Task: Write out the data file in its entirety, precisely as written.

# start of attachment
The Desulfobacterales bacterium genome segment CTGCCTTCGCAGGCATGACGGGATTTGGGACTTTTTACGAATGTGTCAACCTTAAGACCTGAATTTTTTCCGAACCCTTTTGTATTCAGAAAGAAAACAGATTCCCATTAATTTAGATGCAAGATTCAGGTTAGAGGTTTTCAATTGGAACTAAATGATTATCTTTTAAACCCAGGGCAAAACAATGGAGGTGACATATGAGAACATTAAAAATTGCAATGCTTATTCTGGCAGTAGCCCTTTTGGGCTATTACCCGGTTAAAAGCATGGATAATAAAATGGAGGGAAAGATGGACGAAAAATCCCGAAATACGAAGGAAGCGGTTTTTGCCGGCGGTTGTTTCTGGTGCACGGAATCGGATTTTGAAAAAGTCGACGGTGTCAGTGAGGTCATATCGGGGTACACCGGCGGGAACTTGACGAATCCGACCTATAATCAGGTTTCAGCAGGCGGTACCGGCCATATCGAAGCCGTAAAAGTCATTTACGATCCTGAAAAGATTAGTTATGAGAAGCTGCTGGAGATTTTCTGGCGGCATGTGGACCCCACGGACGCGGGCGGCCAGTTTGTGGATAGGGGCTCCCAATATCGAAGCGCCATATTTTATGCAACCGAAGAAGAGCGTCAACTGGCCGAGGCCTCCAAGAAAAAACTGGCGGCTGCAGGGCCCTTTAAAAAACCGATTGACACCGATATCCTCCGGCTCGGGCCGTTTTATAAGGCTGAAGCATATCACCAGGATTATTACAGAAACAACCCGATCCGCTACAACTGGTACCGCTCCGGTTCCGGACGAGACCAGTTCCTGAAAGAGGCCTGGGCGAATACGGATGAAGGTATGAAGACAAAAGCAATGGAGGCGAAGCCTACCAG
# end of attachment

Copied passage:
The Desulfobacterales bacterium genome segment CTGCCTTCGCAGGCATGACGGGATTTGGGACTTTTTACGAATGTGTCAACCTTAAGACCTGAATTTTTTCCGAACCCTTTTGTATTCAGAAAGAAAACAGATTCCCATTAATTTAGATGCAAGATTCAGGTTAGAGGTTTTCAATTGGAACTAAATGATTATCTTTTAAACCCAGGGCAAAACAATGGAGGTGACATATGAGAACATTAAAAATTGCAATGCTTATTCTGGCAGTAGCCCTTTTGGGCTATTACCCGGTTAAAAGCATGGATAATAAAATGGAGGGAAAGATGGACGAAAAATCCCGAAATACGAAGGAAGCGGTTTTTGCCGGCGGTTGTTTCTGGTGCACGGAATCGGATTTTGAAAAAGTCGACGGTGTCAGTGAGGTCATATCGGGGTACACCGGCGGGAACTTGACGAATCCGACCTATAATCAGGTTTCAGCAGGCGGTACCGGCCATATCGAAGCCGTAAAAGTCATTTACGATCCTGAAAAGATTAGTTATGAGAAGCTGCTGGAGATTTTCTGGCGGCATGTGGACCCCACGGACGCGGGCGGCCAGTTTGTGGATAGGGGCTCCCAATATCGAAGCGCCATATTTTATGCAACCGAAGAAGAGCGTCAACTGGCCGAGGCCTCCAAGAAAAAACTGGCGGCTGCAGGGCCCTTTAAAAAACCGATTGACACCGATATCCTCCGGCTCGGGCCGTTTTATAAGGCTGAAGCATATCACCAGGATTATTACAGAAACAACCCGATCCGCTACAACTGGTACCGCTCCGGTTCCGGACGAGACCAGTTCCTGAAAGAGGCCTGGGCGAATACGGATGAAGGTATGAAGACAAAAGCAATGGAGGCGAAGCCTACCAG